- A Double Barrelled Detective Story, fiction, (1902)
- A Dog’s Tale, fiction, (1904)
- Extracts from Adam’s Diary, fiction, (1904)
- King Leopold’s Soliloquy, political satire, (1905)
- The War Prayer, fiction, (1905)
- Eve’s Diary, fiction, (1906)
- My Debut as a Literary Person: With Other Essays And Stories (1903) (1906)
- The $30,000 Bequest and Other Stories, fiction, (1906)
- What is Man? Essay, (1906)
- A Horse’s Tale, fiction, (1907)
- Christian Science, nonfiction, (1907)
- Captain Stormfield’s Visit to Heaven, fiction, (1909)
- Is Shakespeare Dead? Nonfiction, (1909)
- Mark Twain’s Speeches (1910)
- The Mysterious Stranger and Other Stories, fiction, (1916)
- The Adventures of Thomas Jefferson Snodgrass (1928)
- A Murder, a Mystery and a Marriage, fiction, (1876, 1945, & 2001)
- Letters from the Earth, edited by Bernard DeVoto, (1962)
- The Adventures of Colonel Sellers (1965)
- Concerning the Jews (1985)
- Alonzo Fitz and Other Stories (2001)
Best Mark Twain Books
The Adventures of Tom Sawyer (1876)
The classic adventure story follows Tom, a young mischievous boy who lives along the shores of the Mississippi River. Tom, a romantic and young dreamer, creates a handful of mischievous incidents on his own, but when he teams up with a new buddy, Huckleberry Finn, their trouble sheet overshoots!
This story is both a wonderful children’s book but is also perfect for adults who feel like age is nothing but a number. It doesn’t have in it a dull moment, it’s humorous, and sort of touching when you’re deep in it.
Adventures of Huckleberry Finn (1885)
Adventures of Huckleberry Finn is, probably, Mark Twain’s most famous work of fiction. The story follows Huck (the penniless son of the town drunk) and his friend Jim (a runaway slave) as they escape from the town and drift southward along the great Mississippi. The two runaways encounter and, unavoidably, become entangled with adventure, danger, and characters who are either menacing or hilarious or both.
The story subtly carries with discussions of racism, morality, and humanity.
Roughing It (1872)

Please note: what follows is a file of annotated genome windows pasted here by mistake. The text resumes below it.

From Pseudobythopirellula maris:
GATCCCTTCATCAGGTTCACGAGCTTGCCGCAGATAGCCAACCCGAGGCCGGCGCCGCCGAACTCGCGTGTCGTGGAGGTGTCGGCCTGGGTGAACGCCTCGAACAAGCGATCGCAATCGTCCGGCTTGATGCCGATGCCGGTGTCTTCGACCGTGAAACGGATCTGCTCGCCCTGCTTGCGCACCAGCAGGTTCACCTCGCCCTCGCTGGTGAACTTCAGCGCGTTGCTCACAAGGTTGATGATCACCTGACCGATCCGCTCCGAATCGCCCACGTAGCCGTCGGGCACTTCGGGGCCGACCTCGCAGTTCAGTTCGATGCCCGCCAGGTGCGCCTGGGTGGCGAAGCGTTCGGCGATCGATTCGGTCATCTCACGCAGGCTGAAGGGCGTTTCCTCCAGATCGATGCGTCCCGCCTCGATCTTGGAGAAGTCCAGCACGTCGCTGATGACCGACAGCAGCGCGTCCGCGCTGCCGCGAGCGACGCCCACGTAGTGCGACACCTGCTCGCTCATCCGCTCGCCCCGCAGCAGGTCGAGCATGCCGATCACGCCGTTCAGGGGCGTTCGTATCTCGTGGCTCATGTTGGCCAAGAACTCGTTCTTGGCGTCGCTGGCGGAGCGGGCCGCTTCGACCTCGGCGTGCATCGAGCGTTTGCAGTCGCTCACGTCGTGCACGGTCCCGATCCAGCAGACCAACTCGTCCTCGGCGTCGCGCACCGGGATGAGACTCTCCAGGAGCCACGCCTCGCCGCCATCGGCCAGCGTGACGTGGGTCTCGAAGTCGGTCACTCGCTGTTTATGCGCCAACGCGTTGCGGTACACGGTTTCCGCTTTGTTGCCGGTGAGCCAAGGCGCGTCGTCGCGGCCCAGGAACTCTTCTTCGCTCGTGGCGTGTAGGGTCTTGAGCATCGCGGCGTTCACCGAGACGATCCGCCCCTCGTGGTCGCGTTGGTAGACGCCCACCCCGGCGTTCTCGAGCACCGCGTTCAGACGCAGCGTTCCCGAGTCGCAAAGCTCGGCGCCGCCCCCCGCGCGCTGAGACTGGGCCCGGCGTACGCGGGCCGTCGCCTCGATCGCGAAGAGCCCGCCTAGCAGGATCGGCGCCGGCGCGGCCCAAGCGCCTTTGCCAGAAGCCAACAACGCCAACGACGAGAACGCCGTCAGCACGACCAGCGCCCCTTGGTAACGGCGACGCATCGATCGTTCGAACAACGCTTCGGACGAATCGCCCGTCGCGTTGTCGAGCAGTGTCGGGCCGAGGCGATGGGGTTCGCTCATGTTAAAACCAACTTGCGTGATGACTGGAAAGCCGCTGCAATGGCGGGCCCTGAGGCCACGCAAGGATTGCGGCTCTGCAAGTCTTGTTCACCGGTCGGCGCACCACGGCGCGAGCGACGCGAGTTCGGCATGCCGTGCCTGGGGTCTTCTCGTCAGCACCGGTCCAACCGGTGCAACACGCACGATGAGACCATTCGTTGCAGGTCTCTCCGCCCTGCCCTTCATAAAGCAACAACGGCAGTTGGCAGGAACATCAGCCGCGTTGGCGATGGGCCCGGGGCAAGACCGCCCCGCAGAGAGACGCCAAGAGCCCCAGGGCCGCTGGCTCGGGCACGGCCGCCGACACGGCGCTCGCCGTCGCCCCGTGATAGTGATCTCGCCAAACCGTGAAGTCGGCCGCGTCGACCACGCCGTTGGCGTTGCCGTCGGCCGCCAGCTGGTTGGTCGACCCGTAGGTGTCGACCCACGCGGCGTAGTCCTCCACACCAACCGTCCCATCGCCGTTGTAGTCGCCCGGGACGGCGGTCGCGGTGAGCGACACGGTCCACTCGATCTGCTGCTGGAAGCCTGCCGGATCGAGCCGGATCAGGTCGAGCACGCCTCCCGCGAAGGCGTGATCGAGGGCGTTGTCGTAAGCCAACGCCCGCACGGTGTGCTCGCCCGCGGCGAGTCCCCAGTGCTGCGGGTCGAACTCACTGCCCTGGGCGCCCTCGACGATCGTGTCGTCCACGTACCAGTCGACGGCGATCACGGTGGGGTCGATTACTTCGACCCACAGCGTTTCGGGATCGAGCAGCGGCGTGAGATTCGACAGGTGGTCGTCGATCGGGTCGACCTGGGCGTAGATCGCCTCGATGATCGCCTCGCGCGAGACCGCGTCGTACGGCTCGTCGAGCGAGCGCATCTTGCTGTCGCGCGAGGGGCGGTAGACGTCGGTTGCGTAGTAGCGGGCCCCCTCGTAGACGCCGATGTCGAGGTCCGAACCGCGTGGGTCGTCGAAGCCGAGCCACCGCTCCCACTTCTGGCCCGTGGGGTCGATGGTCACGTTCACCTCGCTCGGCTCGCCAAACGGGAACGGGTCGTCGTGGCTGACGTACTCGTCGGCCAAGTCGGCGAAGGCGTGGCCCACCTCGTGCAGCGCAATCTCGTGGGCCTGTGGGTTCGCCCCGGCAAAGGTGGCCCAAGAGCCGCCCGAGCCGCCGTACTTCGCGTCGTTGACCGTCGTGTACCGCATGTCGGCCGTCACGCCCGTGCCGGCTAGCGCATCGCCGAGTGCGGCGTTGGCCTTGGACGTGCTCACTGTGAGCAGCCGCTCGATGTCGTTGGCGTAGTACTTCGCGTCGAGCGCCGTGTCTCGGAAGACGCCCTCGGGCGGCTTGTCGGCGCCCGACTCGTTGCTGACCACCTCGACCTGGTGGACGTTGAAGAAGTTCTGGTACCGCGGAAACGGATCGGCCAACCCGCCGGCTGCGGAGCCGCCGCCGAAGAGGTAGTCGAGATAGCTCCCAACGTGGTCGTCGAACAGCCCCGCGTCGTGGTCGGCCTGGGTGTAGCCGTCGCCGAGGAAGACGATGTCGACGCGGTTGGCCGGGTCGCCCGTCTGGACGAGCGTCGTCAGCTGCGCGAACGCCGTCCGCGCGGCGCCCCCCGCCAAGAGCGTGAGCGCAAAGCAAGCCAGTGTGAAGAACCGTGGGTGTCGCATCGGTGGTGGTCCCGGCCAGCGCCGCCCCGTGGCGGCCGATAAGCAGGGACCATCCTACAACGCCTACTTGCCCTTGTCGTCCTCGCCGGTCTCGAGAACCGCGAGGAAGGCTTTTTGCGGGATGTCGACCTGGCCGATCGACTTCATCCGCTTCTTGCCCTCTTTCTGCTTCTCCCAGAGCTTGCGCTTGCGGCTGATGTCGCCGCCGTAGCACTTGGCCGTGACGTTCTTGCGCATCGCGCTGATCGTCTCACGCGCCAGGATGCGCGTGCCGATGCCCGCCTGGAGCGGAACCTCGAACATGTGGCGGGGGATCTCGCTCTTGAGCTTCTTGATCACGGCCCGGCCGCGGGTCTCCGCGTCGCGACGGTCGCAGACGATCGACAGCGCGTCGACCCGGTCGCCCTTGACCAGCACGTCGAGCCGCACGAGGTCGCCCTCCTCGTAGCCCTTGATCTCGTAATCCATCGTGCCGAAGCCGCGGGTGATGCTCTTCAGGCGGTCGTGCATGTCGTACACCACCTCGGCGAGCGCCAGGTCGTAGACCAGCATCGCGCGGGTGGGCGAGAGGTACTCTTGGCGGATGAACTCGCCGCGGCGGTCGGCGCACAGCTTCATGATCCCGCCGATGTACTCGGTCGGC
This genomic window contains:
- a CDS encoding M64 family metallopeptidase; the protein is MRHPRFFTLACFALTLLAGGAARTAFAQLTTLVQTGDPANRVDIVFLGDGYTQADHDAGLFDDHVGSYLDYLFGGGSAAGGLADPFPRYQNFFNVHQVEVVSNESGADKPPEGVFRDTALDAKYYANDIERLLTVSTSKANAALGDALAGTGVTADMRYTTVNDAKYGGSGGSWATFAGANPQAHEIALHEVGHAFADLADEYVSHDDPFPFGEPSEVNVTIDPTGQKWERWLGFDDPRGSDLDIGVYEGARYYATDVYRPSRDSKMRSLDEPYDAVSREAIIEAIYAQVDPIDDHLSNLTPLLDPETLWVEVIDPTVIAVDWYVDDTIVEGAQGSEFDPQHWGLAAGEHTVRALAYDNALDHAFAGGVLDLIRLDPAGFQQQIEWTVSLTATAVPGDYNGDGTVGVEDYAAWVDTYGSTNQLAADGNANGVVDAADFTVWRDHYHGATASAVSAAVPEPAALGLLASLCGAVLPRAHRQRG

Apart from his works of fiction, Mark Twain was also good at giving an account of his personal experiences and seasoning these stories with humor. He wrote Roughing It before he turned 40 (he was about 37 years old), and it narrates his time exploring the “Wild West.” This is a relatively young Mark Twain, yet the chronicles of his time traveling from town to town in Nevada, working as a prospector, a reporter, a mill worker paints a picture of a life well-lived and befitting a middle-aged man.
Memorable Mark Twain Quotes
Sam Clemens always dished out wisdom to his audiences. Many of Clemens’ wise words still float around and are among the most shared quotes on social media.
These are some of the memorable quotes Mark Twain left us:
“Character is the architect of achievements.”
“It is better to keep your mouth closed and let people think you are a fool than to open it and remove all doubt.”
“Be good and you will be lonesome.”
“If books are not good company, where will I find it?”
“Kindness is the language which the deaf can hear and the blind can see.”
“Honor is a harder master than law.”
“The lack of money is the root of all evil.”
“Architects cannot teach nature anything.”
“All good things arrive unto them that wait and don’t die in the meantime.”
“When in doubt, tell the truth.”
“If you tell the truth you don’t have to remember anything.”
Mark Twain FAQs
Why is Samuel Clemens known as Mark Twain?
Sam first used the Mark Twain pen name when he began writing for the Territorial Enterprise‚ a Virginia City‚ Nevada newspaper. Clemens said that he adopted the name from his steamboating days. In those days, “mark twain” meant two fathoms or 12 feet and was used when measuring the depth of the water.
Who were some of his influences as a writer?
Mark Twain was influenced by events in real life, folk tales, and mythology, but there were figures that inspired him. Among them were: Shakespeare, Sir Thomas Malory, Robert Browning, Cervantes, Charles Dickens, William Dean Howells, and others.
When did Mark Twain die?
Sam Clemens died on 21 April 1910. He suffered from various age-related conditions and died in sleep.
Where is Mark Twain buried?
Mark Twain is buried where the rest of his family is all buried: in Elmira, New York.
Did Mark Twain travel a lot?
Yes. Mark Twain traveled all over the world, and he, sometimes, had his family join him. He also wrote a lot about his travels in books, including A Tramp Abroad, Following the Equator, The Innocents Abroad, and others.
Mark Twain: A Life Well lived and Well Written
Mark Twain became a man at a very young age. For most of us, the adversities he faced would have provided enough reason to turn to a life of crime.
Thankfully, we are not Mark Twain. He used the experiences to give America, and the whole of us, delicious works of fiction and delectable nonfiction pieces.
Even now, his works are collectible items and the last time I checked, the print version of the first edition of Adventures of Huckleberry Finn (1885) sold for around $3000.
That price compared to the $10 books all over Amazon tells you how valuable this man’s works are more than a century after his death.